Douglas Coupland
James Croak
M. Csikszentmihalyi
Fiery Cushman
David Dalrymple
Richard Dawkins
Aubrey De Grey
Stanislas Dehaene
Daniel Dennett
Emanuel Derman
Keith Devlin
Peter Diamandis
Chris DiBona
Eric Drexler
Jesse Dylan
Esther Dyson
George Dyson
David Eagleman
Olafar Eliasson
Brian Eno
Juan Enriquez
Daniel Everett
Paul Ewald
Hu Fang
Christine Finn
Eric Fischl
Helen Fisher
W. Tecumseh Fitch
Richard Foreman
Fabrizo Gallanti
Howard Gardner
David Gelernter
Neil Gershenfeld
Ralph Gibson
Gerd Gigerenzer
Ian & Joel Gold
Nigel Goldenfeld
Alison Gopnik
April Gornik
Joshua Greene
Haim Harari
Judith Rich Harris
Sam Harris
Daniel Haun
Marc Hauser
Marti Hearst
Virginia Heffernan
W. Daniel Hillis
Donald Hoffman
Bruce Hood
Nick Isaac
Xeni Jardin
Paul Kedrosky
Kevin Kelly
Jon Kleinberg
Brian Knutson
Terence Koh
Stephen Kosslyn
Kai Krause
Andrian Kreye
Jaron Lanier
Joseph LeDoux
Andrew Lih
Seth Lloyd
Gary Marcus
Lynn Margulis
John Markoff
Marissa Mayer
Tom McCarthy
Jonas Mekas
Thomas Metzinger
Geoffrey Miller
Dave Morin
Evgevny Morozov
David Myers
Tor Nørretranders
Hans Ulrich Obrist
James O'Donnell
Tim O'Reilly
Gloria Origgi
Neri Oxman
Mark Pagel
Gregory Paul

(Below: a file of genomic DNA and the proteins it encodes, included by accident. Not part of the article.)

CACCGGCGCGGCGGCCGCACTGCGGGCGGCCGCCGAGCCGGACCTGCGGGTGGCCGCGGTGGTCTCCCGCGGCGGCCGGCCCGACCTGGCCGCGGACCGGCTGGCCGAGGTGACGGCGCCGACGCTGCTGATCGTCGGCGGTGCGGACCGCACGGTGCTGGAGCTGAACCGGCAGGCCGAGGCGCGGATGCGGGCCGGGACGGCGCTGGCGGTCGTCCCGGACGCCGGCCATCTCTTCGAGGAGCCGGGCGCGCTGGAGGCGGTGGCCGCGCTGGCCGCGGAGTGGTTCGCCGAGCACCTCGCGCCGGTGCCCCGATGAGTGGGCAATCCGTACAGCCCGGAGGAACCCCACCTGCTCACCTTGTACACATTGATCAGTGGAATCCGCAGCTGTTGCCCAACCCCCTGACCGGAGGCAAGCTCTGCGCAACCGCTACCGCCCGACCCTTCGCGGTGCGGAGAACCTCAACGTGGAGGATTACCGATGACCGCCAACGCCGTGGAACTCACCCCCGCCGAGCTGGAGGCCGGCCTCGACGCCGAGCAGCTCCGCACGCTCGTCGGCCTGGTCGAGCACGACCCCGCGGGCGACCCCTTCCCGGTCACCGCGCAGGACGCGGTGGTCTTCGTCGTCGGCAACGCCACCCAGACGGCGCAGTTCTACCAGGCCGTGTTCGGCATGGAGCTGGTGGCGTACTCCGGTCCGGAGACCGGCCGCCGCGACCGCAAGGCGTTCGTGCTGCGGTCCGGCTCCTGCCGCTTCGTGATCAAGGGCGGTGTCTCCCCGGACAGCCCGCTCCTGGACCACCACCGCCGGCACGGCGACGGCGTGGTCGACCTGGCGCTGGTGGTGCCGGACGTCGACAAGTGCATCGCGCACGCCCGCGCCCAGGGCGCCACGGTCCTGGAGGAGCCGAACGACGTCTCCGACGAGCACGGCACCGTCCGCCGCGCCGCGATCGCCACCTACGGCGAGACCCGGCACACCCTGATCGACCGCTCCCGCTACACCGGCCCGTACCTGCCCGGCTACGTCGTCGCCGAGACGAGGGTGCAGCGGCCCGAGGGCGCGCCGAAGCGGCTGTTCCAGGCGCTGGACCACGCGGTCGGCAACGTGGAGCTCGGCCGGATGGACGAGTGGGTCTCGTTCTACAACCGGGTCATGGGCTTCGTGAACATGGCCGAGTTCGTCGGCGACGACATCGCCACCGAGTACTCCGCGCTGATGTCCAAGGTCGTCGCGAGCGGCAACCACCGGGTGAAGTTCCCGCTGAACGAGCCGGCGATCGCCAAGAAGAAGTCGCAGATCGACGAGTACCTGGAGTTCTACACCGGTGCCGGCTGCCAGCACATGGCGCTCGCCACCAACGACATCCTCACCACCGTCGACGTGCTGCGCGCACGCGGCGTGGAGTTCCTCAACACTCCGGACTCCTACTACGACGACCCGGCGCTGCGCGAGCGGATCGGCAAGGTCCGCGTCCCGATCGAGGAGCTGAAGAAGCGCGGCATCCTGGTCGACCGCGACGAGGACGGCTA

Irene Pepperberg
Clifford Pickover
Stuart Pimm
Steven Pinker
Ernst Pöppel
Emily Pronin
Robert Provine
Steve Quartz
Raqs Media Collective
Lisa Randall
Martin Rees
Ed Regis
Howard Rheingold
Matt Ridley
Matthew Ritchie
Rudy Rucker
Douglas Rushkoff
Karl Sabbagh
Paul Saffo
Scott D. Sampson
Larry Sanger
Robert Sapolsky
Roger Schank
Peter Schwartz
Charles Seife
Terrence Sejnowski
Robert Shapiro
Michael Shermer
Clay Shirky
Barry Smith
Laurence Smith
Lee Smolin
Galia Solomonoff
Linda Stone
Seirian Sumner
Tom Standage
Victoria Stodden
Nassim Taleb
Timothy Taylor
Max Tegmark
Frank Tipler
Fred Tomaselli
John Tooby
Arnold Trehub
Sherry Turkle
Eric Weinstein
Ai Weiwei
Frank Wilczek
Ian Wilmut
Eva Wisten
Richard Saul Wurman
Anton Zeilinger


2009


WHAT WILL CHANGE EVERYTHING?



EL MUNDO
January 3, 2009

Impíos deseos al empezar el año
By Arcadia Espada

Al rito solar del Año Nuevo, el concierto de Viena (me paso las dos horas de valses, fantaseando con el frío de fuera, y la choucroute caliente y morosa que le espera al primer concertino: todo lo que me gusta me da hambre) y los saltos en Garmisch Partenkirchen se ha unido ya la pregunta de Edge. Al despuntar el alba, y con todas las ilusiones intactas, Brockman&Guests sacuden la resaca, preguntan y se responden. Lo hacen desde 1998 y este año proponen: BEl subtítulo lleva una consoladora precisión: se trata de cambios y desarrollos científicos que podamos ver en vida. El resumen de las ideas de Edge, la navajita más afilada de la cultura contemporánea, siempre es complicado. Excepto, claro está, en el caso de los dos o tres artistas que figuran cada año a modo de sansivieras: todas sus respuestas se pueden ignorar. Deberás fiarte, pues, de mi gusto y de mis obsesiones. También de las limitaciones del formato de la carta. Y, principalmente, de mis límites: no entiendo todas las respuestas. En todo caso, aquí tienes el catálogo completo....